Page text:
Room 1226 is the address of a law office in the building at 188 Randolph. The lawyers are not affiliated with the State or the Illinois Division of Criminal Investigations. Although Pritchard is permitted to receive mail at the law office, he does not work or have an office or phone there. BMS reshipped the stethoscope on January 25 and successfully made delivery to room 1226.

On January 11, two days after placing the order with MMHC, Pritchard called Edmund Scientific, a New Jersey mail order company, to order more tools: a deluxe parabolic mike, a bug detector, a bionic car, a pocket size electronic stethoscope, a subliminal memory tape, an auto induction relaxation cassette, a relaxation training program, a micro-cassette and recorder, and some electric surveillance equipment. Pritchard gave Edmund a purchase order number and asked that the merchandise be shipped to: State of Illinois Building, 188 West Randolph Street, Chicago, Il. 60601. Since the account was new the order form was routed to Dilip Pandya, Edmund's financial administrative controller, for a credit check. Seeking to verify the credit information on the new account, Pandya called Pritchard at the number given on the order form. The person answering used the identifier "State of Illinois." Pandya asked to speak with Mr. Pritchard and Pritchard answered. Pandya explained to Pritchard that State orders are usually followed up by confirming purchase order. Without bothering to correct Pandya's mistaken belief that the order was for the State, Pritchard assured Pandya that a confirming purchase order would be sent as soon as the tools were received. When Pandya expressed surprise that the government would order these "consumer items" Pritchard explained that he was placing the order for his "bosses." Convinced of the legitimacy of Pritchard's order, Pandya released the order for shipping. Edmund shipped part of the order on January 12, and the remaining portion on January 16. The two shipments were delivered to room 1226 on January 13 and 23, respectively.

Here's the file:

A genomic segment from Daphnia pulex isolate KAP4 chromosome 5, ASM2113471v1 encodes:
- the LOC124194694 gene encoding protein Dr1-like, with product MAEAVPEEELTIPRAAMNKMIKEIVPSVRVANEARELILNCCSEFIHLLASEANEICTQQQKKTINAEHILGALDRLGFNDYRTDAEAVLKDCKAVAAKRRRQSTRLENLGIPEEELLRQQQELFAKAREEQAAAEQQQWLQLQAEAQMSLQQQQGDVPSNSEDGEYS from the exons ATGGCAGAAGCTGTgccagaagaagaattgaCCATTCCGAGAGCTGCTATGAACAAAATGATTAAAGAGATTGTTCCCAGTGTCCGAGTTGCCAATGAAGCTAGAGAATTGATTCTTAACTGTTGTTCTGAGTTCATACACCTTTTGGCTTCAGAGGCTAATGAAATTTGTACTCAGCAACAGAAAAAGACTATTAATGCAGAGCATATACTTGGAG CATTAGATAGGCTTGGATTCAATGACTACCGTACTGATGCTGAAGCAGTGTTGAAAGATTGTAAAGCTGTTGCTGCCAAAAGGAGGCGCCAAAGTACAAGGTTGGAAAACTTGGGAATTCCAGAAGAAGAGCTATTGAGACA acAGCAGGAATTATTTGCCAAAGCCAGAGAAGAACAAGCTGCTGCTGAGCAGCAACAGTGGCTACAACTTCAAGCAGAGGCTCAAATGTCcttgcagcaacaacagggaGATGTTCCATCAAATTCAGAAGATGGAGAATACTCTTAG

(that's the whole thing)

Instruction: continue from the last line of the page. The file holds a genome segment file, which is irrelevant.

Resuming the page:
On January 17 Pritchard placed under another telephone order with Edmund for a variety of other tools. Soon thereafter Pandya called Pritchard, once again to ask for the confirming purchase order. Again Pritchard assured Pandya that he would send the confirming purchase order as soon as he had received the merchandise. On January 19 Pritchard placed yet another order with Edmund on the State of Illinois account.

Meanwhile, back at the Illinois Division of Criminal Investigations ("IDCI") Pritchard's first invoice with Edmund arrived. Perplexed by the fact that there was no Illinois Office of Special Investigation, a representative of IDCI, Roger Shiel, called Edmund to inquire about the invoice. Shiel informed Edmund that Pritchard was not an employee of the State of Illinois and that there was no Office of Special Investigations. On to Pritchard's scam, Edmund and the Illinois Division of Criminal Investigations began plotting to snare Wally, our wiley tapper.

Pandya called Pritchard to inform him that Edmund would have to back order some of the items. At Shiel's direction, Pandya also told Pritchard that to get the items on back order Pritchard must speak with Edmund's Midwest representative, Roger Tanner. Pandya then gave Pritchard the phone number for Shiel.

Pritchard, unaware of the trap, called Tanner (really Shiel). Later the same day Tanner (Shiel) called Pritchard at 944-7365 and asked for State of Illinois, Office of Special Investigations, Mr. Pritchard. He was connected with Pritchard. The next day Shiel and Pritchard spoke again over the phone and arranged for Pritchard ...